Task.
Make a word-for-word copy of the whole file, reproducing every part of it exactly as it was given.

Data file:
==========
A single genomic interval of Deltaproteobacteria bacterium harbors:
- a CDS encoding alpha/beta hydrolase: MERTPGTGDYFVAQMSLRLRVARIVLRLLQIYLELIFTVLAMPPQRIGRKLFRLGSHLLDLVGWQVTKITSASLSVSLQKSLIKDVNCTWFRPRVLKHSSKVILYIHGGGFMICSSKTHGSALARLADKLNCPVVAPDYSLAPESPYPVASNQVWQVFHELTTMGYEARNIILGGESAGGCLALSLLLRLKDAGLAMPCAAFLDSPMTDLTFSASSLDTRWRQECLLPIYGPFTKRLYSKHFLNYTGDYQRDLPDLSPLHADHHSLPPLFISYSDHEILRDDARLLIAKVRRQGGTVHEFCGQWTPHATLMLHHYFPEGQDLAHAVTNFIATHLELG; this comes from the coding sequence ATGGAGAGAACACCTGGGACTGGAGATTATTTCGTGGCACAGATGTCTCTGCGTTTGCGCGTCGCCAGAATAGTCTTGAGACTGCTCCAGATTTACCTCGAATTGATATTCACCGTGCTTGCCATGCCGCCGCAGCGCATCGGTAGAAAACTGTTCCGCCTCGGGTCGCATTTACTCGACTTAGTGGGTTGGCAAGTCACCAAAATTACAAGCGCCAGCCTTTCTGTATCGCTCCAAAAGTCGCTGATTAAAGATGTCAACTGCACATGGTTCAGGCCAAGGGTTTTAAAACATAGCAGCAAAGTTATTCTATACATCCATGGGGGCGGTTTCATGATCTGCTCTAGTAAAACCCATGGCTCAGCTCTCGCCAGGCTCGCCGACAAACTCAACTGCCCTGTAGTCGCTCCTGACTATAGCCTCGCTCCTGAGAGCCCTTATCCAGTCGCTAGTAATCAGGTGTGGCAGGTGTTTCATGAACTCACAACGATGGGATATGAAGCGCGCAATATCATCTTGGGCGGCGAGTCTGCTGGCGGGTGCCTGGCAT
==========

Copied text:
A single genomic interval of Deltaproteobacteria bacterium harbors:
- a CDS encoding alpha/beta hydrolase: MERTPGTGDYFVAQMSLRLRVARIVLRLLQIYLELIFTVLAMPPQRIGRKLFRLGSHLLDLVGWQVTKITSASLSVSLQKSLIKDVNCTWFRPRVLKHSSKVILYIHGGGFMICSSKTHGSALARLADKLNCPVVAPDYSLAPESPYPVASNQVWQVFHELTTMGYEARNIILGGESAGGCLALSLLLRLKDAGLAMPCAAFLDSPMTDLTFSASSLDTRWRQECLLPIYGPFTKRLYSKHFLNYTGDYQRDLPDLSPLHADHHSLPPLFISYSDHEILRDDARLLIAKVRRQGGTVHEFCGQWTPHATLMLHHYFPEGQDLAHAVTNFIATHLELG; this comes from the coding sequence ATGGAGAGAACACCTGGGACTGGAGATTATTTCGTGGCACAGATGTCTCTGCGTTTGCGCGTCGCCAGAATAGTCTTGAGACTGCTCCAGATTTACCTCGAATTGATATTCACCGTGCTTGCCATGCCGCCGCAGCGCATCGGTAGAAAACTGTTCCGCCTCGGGTCGCATTTACTCGACTTAGTGGGTTGGCAAGTCACCAAAATTACAAGCGCCAGCCTTTCTGTATCGCTCCAAAAGTCGCTGATTAAAGATGTCAACTGCACATGGTTCAGGCCAAGGGTTTTAAAACATAGCAGCAAAGTTATTCTATACATCCATGGGGGCGGTTTCATGATCTGCTCTAGTAAAACCCATGGCTCAGCTCTCGCCAGGCTCGCCGACAAACTCAACTGCCCTGTAGTCGCTCCTGACTATAGCCTCGCTCCTGAGAGCCCTTATCCAGTCGCTAGTAATCAGGTGTGGCAGGTGTTTCATGAACTCACAACGATGGGATATGAAGCGCGCAATATCATCTTGGGCGGCGAGTCTGCTGGCGGGTGCCTGGCAT